Similar results were obtained from IL-25-stimulated BMDM in that various type 2-related cytokines/mediator were upregulated (Fig. S1). Interestingly, IL-25 shared many activities on macrophages with IL-33, but no additive or synergetic effects were observed (data not shown), suggesting they may share some common downstream signaling pathways for their biological activities. It is noteworthy that IL-33 is a more potent type 2 cytokine inducer in a BMDM preparation than IL-25, as a relatively lower concentration of IL-33 is needed for the full extent of activation.

IL-33 Induces Alternative Activation of Macrophages

Depending on the cytokine microenvironment, macrophages undergo distinct pathways of activation: the classically-activated macrophages (M1) induced by the Th1 cytokine IFN-γ plus LPS, or the alternatively-activated macrophages (M2) induced by Th2 cytokines, IL-4 and IL-13 [27]. The ability of IL-33 to induce IL-13 production from macrophages implies that this cytokine may be capable of alternatively activating macrophages through an autocrine pathway. Indeed, most of the M2 markers were upregulated significantly in BMDM after IL-33 stimulation including arginase I, CD206, and YM-1 (Fig. 2 and Table). To further dissect the underlying mechanism, we used BMDM from STAT6−/− and IL-4Rα−/− mice. Interestingly, IL-33 induced a modest, but significant, upregulation of arginase I at an early time point (24 hours), which was comparable among WT, STAT6−/−, and IL-4Rα−/− cells (Fig. 2A). At a later time point (72 hours), however, the upregulation of arginase I by IL-33 was highly elevated in WT BMDM but was significantly less in STAT6−/− or IL-4Rα−/− cells (Fig. 2A). Similar results were observed in the expression of YM-1, another M2 marker (Fig. 2B). These data indicated that IL-33 can alternatively activate macrophages primarily through an autocrine IL-13-IL-4Rα-STAT6-dependent pathway.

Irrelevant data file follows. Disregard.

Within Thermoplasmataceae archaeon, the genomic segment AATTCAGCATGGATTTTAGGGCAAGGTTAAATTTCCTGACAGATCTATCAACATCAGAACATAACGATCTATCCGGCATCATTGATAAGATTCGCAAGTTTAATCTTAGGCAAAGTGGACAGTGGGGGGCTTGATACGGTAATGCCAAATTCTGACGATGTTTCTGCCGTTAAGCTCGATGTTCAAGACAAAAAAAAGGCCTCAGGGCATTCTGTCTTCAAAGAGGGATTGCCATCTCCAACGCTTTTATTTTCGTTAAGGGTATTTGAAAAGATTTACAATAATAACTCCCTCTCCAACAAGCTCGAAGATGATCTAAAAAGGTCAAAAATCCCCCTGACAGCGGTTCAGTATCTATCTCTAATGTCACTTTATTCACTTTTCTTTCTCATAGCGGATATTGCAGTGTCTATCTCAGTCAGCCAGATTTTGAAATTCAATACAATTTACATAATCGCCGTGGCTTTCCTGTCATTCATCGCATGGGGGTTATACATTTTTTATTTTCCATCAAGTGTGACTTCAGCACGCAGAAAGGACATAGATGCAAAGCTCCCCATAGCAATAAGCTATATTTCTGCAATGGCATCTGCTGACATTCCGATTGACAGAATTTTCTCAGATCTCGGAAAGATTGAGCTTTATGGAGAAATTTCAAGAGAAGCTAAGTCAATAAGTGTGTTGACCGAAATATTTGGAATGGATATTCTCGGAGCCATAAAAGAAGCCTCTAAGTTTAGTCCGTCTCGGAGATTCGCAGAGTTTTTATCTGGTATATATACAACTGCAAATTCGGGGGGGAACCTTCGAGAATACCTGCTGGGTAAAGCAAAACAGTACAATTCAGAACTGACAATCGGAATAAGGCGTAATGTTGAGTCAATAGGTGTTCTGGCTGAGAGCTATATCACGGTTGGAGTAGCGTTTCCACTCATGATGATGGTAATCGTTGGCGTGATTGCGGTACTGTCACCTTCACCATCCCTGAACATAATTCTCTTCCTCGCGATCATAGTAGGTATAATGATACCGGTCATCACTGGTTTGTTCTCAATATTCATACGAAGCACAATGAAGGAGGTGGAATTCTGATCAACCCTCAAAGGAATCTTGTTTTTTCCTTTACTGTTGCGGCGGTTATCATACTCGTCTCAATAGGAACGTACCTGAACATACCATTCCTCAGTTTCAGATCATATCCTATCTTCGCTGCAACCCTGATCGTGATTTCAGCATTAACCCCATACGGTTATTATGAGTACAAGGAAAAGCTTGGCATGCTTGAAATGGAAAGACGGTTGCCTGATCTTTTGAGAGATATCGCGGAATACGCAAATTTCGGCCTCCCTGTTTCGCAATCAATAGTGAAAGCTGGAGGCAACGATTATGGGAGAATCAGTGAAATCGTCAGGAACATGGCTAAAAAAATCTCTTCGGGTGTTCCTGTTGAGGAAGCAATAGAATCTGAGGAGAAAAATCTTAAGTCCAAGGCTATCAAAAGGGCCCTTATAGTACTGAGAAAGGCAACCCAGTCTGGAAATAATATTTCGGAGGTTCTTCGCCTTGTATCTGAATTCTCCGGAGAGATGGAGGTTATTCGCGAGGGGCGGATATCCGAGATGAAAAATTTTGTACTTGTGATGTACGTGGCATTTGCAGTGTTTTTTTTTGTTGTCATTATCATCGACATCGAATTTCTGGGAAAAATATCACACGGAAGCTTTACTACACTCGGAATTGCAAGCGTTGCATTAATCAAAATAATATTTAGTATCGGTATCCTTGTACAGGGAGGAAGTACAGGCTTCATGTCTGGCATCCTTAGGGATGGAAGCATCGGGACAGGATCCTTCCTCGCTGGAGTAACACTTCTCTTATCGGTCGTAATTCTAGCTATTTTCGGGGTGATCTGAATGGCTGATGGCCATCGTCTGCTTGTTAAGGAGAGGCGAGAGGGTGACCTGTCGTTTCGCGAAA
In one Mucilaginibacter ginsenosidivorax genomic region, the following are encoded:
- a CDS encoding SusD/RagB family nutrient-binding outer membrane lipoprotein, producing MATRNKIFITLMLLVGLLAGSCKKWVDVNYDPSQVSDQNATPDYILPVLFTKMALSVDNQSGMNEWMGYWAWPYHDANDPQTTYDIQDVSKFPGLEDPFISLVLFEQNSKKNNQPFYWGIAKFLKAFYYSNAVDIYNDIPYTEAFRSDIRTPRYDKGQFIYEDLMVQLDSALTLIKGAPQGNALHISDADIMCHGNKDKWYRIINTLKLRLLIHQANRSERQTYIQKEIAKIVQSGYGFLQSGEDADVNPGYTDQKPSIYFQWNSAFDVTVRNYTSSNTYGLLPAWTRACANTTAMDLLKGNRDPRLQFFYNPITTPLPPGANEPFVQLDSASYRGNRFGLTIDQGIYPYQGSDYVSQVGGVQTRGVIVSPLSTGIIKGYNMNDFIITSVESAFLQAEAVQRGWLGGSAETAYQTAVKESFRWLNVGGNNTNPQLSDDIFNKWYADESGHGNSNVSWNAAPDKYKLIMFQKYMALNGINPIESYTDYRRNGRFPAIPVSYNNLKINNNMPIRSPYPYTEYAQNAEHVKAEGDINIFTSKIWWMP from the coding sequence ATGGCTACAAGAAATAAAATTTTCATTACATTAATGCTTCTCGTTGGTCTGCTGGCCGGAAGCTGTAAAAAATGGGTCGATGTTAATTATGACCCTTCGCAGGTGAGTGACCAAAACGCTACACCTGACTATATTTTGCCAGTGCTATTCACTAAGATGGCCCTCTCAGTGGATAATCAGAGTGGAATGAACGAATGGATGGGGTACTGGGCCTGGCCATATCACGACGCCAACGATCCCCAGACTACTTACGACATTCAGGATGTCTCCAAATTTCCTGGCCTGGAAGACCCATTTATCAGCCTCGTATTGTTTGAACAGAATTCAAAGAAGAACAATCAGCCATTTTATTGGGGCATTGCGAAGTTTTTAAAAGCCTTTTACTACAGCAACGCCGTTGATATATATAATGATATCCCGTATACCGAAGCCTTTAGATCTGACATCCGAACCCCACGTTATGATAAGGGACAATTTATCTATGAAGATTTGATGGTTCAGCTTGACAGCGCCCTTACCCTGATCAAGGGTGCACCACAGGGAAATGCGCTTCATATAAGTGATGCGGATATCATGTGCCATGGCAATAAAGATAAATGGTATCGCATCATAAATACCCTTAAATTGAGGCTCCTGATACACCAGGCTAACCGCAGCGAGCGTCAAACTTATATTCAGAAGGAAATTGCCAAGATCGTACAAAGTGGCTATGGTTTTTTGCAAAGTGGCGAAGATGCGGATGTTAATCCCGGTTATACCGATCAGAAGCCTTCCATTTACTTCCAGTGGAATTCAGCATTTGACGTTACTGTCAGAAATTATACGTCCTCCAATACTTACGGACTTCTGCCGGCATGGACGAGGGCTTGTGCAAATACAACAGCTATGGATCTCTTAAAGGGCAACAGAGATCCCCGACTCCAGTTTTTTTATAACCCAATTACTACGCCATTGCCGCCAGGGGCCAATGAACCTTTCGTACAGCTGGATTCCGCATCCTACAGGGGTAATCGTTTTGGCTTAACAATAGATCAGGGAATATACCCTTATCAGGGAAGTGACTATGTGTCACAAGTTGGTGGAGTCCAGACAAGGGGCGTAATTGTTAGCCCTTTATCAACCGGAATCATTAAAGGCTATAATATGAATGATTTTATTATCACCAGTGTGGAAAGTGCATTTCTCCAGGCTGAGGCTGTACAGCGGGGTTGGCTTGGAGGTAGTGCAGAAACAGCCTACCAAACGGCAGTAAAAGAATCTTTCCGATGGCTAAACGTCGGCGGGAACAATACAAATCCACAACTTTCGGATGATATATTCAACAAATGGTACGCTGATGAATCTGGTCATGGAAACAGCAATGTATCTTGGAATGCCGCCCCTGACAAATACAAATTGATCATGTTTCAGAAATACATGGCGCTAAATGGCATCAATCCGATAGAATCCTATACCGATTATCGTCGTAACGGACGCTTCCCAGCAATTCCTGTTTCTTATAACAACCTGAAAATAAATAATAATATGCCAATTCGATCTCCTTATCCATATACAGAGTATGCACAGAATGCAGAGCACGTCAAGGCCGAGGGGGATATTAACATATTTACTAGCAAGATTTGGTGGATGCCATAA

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Figure 2. IL-33 induced alternative activation of macrophages in vitro.

BMDM from WT, STAT6−/−, or IL-4Rα−/− mice were stimulated with IL-33 (24 and 72 hours), and analyzed for the expression of arginase I (A) or YM-1 (B) by qPCR (*p<0.01 vs respective vehicle; φp<0.001 vs WT-IL-33, one-way ANOVA followed by Neuman-Keuls test). Data shown in bar graphs are the mean ± s.e.m and representative of two independent experiments with similar results.